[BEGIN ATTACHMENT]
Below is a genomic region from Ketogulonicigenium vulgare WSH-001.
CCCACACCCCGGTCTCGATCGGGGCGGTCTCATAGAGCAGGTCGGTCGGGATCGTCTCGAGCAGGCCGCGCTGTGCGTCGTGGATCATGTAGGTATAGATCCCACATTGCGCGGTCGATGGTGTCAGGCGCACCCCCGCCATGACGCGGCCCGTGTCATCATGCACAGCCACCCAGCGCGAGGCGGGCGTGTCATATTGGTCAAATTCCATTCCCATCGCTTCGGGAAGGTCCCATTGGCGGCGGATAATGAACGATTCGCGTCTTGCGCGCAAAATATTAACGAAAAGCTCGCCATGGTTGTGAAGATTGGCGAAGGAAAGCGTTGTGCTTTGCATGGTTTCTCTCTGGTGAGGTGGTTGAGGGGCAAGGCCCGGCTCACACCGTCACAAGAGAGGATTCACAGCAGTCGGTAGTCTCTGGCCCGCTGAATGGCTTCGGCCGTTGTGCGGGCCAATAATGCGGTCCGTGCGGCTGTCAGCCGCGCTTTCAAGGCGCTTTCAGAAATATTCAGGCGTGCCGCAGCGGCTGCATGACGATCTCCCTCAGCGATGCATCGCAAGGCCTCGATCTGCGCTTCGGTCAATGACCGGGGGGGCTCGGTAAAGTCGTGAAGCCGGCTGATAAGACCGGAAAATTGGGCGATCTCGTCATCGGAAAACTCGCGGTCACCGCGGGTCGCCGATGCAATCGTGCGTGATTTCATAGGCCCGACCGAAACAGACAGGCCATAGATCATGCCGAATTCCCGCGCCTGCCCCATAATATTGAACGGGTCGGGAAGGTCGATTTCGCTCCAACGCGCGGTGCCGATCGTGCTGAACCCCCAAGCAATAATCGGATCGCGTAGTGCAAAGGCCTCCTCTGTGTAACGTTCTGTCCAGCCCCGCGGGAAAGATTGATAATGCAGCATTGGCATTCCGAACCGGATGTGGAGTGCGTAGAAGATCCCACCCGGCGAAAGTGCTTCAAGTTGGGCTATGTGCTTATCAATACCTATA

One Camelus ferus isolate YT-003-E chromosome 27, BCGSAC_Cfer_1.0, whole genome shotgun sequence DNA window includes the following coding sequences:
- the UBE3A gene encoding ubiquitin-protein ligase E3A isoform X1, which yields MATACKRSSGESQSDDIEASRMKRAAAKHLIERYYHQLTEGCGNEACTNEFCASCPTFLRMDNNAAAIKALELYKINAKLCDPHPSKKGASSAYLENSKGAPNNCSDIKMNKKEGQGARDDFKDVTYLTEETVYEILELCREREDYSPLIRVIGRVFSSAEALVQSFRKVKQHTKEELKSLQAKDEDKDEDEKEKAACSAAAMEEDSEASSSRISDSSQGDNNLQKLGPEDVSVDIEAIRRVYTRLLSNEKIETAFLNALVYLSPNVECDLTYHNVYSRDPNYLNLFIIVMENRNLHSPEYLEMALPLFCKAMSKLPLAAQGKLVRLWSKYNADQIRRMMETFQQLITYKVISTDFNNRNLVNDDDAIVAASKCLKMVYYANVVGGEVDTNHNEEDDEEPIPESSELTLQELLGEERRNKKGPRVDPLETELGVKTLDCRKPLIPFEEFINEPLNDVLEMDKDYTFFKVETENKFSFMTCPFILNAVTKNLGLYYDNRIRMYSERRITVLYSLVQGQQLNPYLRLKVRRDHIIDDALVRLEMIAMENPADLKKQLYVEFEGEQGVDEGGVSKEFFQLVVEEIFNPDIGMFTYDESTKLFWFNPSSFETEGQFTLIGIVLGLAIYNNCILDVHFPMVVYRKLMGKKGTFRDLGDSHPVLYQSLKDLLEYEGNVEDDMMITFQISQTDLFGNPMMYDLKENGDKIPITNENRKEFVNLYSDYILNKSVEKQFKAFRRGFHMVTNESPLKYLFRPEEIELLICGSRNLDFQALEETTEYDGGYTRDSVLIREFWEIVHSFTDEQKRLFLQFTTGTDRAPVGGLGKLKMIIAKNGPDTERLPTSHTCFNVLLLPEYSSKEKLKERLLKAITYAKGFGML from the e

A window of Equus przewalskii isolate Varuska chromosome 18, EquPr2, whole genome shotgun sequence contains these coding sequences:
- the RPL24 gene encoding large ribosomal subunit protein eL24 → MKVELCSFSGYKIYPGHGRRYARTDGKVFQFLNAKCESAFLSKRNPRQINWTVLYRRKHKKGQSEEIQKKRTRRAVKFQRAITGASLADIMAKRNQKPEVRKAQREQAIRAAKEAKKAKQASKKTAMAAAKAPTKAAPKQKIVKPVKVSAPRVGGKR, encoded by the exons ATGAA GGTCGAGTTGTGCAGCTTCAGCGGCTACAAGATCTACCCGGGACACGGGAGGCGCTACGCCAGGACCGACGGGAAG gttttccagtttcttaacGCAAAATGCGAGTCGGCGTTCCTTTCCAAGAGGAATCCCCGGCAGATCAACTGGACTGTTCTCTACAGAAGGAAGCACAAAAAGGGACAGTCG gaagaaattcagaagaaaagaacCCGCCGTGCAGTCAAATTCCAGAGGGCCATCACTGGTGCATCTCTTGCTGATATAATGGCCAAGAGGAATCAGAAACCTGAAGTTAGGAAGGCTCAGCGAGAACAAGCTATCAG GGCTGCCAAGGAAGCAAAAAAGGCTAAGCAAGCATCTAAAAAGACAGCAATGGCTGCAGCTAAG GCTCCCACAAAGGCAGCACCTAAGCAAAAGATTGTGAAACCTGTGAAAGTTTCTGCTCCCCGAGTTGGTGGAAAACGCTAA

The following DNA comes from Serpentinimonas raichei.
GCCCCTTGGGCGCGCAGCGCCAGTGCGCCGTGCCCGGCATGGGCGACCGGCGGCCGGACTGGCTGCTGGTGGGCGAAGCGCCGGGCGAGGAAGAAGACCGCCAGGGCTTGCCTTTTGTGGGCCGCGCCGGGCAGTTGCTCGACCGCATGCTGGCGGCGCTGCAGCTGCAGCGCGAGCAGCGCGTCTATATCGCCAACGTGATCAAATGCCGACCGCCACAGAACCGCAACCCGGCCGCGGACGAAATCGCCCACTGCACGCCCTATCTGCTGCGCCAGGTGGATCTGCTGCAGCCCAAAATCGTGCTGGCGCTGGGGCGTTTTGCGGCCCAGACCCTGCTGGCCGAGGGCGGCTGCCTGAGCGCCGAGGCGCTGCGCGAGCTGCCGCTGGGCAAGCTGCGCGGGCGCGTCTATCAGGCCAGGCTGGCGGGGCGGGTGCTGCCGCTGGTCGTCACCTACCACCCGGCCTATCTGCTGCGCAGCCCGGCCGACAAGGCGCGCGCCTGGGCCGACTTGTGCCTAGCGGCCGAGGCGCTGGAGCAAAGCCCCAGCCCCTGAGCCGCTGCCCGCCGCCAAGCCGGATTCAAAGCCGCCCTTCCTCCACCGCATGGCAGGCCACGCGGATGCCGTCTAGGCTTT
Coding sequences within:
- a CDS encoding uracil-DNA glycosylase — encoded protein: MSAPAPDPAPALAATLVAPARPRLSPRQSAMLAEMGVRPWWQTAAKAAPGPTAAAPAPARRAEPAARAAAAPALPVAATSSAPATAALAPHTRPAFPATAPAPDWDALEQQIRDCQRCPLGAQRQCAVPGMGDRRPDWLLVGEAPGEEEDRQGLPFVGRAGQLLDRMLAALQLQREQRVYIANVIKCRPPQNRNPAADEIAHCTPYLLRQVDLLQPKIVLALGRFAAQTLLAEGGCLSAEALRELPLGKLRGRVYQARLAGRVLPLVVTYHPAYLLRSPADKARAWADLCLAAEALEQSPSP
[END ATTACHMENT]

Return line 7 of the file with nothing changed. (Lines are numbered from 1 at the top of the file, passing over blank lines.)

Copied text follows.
The following DNA comes from Serpentinimonas raichei.